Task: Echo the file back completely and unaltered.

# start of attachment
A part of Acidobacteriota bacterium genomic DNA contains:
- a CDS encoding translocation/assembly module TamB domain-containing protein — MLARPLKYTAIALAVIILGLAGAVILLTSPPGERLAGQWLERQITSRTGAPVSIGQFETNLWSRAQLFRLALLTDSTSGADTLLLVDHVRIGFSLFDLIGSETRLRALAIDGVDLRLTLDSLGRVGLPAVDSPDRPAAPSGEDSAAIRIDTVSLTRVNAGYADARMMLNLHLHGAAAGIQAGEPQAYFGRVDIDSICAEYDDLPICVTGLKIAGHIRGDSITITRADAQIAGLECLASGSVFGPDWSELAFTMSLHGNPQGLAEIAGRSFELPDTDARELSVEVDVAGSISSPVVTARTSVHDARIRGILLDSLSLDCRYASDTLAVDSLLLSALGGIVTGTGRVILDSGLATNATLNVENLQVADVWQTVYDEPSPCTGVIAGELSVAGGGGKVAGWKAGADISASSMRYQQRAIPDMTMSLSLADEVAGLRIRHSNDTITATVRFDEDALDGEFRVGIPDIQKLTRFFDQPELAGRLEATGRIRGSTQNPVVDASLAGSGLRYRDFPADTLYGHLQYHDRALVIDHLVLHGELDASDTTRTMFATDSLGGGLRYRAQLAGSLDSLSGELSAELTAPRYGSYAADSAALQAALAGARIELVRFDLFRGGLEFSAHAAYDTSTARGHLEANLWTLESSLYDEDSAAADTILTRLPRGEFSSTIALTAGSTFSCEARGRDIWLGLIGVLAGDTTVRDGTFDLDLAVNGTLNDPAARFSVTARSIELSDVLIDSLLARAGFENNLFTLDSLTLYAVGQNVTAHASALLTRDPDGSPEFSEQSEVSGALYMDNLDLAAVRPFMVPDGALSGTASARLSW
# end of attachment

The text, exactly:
A part of Acidobacteriota bacterium genomic DNA contains:
- a CDS encoding translocation/assembly module TamB domain-containing protein — MLARPLKYTAIALAVIILGLAGAVILLTSPPGERLAGQWLERQITSRTGAPVSIGQFETNLWSRAQLFRLALLTDSTSGADTLLLVDHVRIGFSLFDLIGSETRLRALAIDGVDLRLTLDSLGRVGLPAVDSPDRPAAPSGEDSAAIRIDTVSLTRVNAGYADARMMLNLHLHGAAAGIQAGEPQAYFGRVDIDSICAEYDDLPICVTGLKIAGHIRGDSITITRADAQIAGLECLASGSVFGPDWSELAFTMSLHGNPQGLAEIAGRSFELPDTDARELSVEVDVAGSISSPVVTARTSVHDARIRGILLDSLSLDCRYASDTLAVDSLLLSALGGIVTGTGRVILDSGLATNATLNVENLQVADVWQTVYDEPSPCTGVIAGELSVAGGGGKVAGWKAGADISASSMRYQQRAIPDMTMSLSLADEVAGLRIRHSNDTITATVRFDEDALDGEFRVGIPDIQKLTRFFDQPELAGRLEATGRIRGSTQNPVVDASLAGSGLRYRDFPADTLYGHLQYHDRALVIDHLVLHGELDASDTTRTMFATDSLGGGLRYRAQLAGSLDSLSGELSAELTAPRYGSYAADSAALQAALAGARIELVRFDLFRGGLEFSAHAAYDTSTARGHLEANLWTLESSLYDEDSAAADTILTRLPRGEFSSTIALTAGSTFSCEARGRDIWLGLIGVLAGDTTVRDGTFDLDLAVNGTLNDPAARFSVTARSIELSDVLIDSLLARAGFENNLFTLDSLTLYAVGQNVTAHASALLTRDPDGSPEFSEQSEVSGALYMDNLDLAAVRPFMVPDGALSGTASARLSW